Making Curriculum Pop

Reflection on Science and Film in a classroom at TTP 2009

As a fan of Science Fiction, in literature as well as on screen, my ears perked up when I heard that during TTP '09, there would be a science education section. I was curious to find out how film could be used in a science class and how students would learn from this type of teaching.

My curiosity paid off, Napoleon and Ryan's presentation on screening the film 6th Day in a science class, has actually sparked some ideas as to how I can teach multiple topics through film. Not only was the presentation fun, engaging, and informative, Napoleon and Ryan really brought energy to the topic and kicked us all out of our late afternoon slump.

To understand how an Arnold Schwarzenegger film could possibly help students learn about Genetics 101, Stem Cell Research, Animal & Plant Cloning, Human Cloning, and Genetic Screening, one has to put the class unit in context. Napoleon was a 23-year-old high school science teacher who was having a difficult time connecting to his students. Napoleon is personable and young enough to be a cool teacher who students look forward to spending time with. His students were struggling to understand the basic science vocabulary, much less more complex Biology concepts. Ryan described a meeting with Napoleon after another difficult class, "Napoleon laughed as his smile melted into the hands now cupping his face. He looked-up, wide eyed and a bit delirious, 'Today was terrible, probably THE worst day I’ve had teaching. The bottom, the low point, the bottomless pit.' " Ryan, a mentor for new teachers, had the idea to make the curriculum pop by chunking the viewing of 6th Day as a structure to transform Napoleon's classroom into a hub for creative and experienced learning. As a starting point, Napoleon and Ryan had students view the opening sequence of 6th Day and record their first impressions and questions on post-its. Napoleon deemed this particular group of students his hardest. “Hands down third hour, it has the most IEP and ELL kids and they take a lot longer to do everything.” Students in this class were quickly distracted by the information presented in the title sequence, asking questions like "why dna have alot of things going around?" and "is that a baby being formed on screen?"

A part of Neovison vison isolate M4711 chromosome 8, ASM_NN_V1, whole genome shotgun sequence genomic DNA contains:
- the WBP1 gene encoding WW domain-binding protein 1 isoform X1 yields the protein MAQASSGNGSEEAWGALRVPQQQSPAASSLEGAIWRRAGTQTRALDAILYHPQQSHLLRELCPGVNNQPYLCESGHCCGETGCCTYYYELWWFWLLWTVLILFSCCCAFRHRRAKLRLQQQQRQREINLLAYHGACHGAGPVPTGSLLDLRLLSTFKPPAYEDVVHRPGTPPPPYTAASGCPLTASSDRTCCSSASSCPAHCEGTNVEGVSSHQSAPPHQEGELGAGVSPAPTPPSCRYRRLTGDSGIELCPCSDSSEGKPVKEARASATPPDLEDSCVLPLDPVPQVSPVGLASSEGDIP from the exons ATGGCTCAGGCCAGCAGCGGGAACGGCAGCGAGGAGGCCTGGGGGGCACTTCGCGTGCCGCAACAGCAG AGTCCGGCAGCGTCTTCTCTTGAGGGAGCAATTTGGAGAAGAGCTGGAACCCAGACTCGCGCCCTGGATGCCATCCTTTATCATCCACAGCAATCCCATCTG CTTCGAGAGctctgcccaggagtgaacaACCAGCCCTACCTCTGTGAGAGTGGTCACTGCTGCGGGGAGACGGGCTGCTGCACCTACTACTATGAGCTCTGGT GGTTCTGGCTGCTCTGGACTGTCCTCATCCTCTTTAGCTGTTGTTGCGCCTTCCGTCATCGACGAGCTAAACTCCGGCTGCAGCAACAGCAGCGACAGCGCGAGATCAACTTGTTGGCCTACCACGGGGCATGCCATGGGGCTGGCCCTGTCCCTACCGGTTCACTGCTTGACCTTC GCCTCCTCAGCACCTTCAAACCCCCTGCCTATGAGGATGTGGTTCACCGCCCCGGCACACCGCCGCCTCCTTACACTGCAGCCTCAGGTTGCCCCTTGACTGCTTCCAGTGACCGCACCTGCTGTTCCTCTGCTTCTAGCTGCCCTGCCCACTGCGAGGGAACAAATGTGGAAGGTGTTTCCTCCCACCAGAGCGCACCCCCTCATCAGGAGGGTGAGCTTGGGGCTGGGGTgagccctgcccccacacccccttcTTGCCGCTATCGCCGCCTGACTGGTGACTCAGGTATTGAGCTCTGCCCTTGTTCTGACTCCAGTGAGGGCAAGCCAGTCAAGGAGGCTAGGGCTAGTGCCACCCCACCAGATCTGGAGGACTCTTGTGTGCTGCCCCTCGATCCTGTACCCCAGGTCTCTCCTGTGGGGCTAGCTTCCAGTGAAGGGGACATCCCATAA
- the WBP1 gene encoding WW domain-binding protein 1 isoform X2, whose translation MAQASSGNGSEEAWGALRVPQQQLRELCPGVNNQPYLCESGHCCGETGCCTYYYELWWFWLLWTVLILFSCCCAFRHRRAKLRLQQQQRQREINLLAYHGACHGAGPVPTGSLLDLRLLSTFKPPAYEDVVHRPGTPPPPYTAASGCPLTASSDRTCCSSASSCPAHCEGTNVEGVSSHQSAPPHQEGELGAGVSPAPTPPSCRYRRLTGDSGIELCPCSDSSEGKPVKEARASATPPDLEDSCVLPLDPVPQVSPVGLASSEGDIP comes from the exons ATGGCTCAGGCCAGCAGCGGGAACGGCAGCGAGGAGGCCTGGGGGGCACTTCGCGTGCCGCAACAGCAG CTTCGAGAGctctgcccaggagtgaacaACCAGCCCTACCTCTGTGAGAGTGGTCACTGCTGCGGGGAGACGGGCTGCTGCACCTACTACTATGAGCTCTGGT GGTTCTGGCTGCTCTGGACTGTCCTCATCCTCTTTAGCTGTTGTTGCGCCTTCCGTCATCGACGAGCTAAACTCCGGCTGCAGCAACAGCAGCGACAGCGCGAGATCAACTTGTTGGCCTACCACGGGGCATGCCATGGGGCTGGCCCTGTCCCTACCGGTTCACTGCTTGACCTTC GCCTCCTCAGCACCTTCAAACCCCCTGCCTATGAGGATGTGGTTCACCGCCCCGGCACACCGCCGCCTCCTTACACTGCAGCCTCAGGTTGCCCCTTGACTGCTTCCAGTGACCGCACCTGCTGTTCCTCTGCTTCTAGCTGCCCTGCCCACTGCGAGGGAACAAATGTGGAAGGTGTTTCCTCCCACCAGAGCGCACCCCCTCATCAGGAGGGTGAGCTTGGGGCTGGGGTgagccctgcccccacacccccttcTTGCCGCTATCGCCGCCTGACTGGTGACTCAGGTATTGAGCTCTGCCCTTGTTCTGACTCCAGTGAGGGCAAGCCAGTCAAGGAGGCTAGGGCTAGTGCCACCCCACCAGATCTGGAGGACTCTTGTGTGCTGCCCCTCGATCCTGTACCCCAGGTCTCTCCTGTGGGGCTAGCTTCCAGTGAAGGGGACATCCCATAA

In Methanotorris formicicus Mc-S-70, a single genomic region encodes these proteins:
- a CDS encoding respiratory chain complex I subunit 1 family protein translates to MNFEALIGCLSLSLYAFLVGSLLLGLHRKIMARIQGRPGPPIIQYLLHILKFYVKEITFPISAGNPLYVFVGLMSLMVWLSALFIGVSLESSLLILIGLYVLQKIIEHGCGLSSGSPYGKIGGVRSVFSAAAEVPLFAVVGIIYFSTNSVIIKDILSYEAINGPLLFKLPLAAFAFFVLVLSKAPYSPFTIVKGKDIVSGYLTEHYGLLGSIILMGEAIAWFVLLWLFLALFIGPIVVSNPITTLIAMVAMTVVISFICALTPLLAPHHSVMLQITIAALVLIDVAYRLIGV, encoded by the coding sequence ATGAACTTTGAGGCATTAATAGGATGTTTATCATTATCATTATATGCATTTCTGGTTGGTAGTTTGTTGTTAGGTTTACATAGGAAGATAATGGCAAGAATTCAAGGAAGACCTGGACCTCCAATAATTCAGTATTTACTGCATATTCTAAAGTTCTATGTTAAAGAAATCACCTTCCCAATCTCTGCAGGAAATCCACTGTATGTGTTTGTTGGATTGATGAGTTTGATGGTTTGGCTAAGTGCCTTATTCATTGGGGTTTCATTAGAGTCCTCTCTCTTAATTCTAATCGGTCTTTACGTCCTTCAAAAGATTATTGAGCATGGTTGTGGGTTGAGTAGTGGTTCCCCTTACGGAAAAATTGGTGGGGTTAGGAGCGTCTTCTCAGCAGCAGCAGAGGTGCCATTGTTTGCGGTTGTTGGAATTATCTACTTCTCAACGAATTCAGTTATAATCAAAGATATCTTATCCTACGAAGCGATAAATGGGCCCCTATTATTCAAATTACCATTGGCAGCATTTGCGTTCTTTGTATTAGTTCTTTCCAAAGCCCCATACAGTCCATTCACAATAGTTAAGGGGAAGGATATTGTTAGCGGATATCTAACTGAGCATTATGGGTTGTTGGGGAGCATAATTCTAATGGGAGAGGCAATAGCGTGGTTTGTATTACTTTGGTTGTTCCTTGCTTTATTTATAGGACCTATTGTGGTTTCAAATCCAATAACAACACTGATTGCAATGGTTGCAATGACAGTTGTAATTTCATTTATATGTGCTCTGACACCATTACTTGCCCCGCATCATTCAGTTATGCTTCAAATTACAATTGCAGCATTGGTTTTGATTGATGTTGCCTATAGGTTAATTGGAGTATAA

Find more videos like this on Making Curriculum Pop
Napoleon had his students define facts, fiction, clones, human genome, and hypothesis. From there the viewed the 60 second clip again so students could take time to read the titles and information on screen, not just watch the graphics. Afterwards, students were told to use prior knowledge and experience to gauge if statements from the title sequence were fact, fiction, or a mix of both. Each unit had a corresponding packet of worksheets for the students to work on, but also the chunks integrated multiple forms of information, which went along with the film's story arch. Napoleon gave the attendees of TTP 09, a copy of a Genetics quiz that his students took. The Genetics quiz relied on the student's ability to make connections between images and text, which I found particularly interesting.

The 6th Day mixes scientific elements with ethical issues, by grounding a viewing of the film with current day world science, students are learning in a new and enriched way. I came out of Napoleon and Ryan's talk with exciting ideas on how I could teach in this way, as well as a huge desire to watch 6th Day again.

Views: 268


You need to be a member of Making Curriculum Pop to add comments!

Join Making Curriculum Pop


© 2024   Created by Ryan Goble.   Powered by

Badges  |  Report an Issue  |  Terms of Service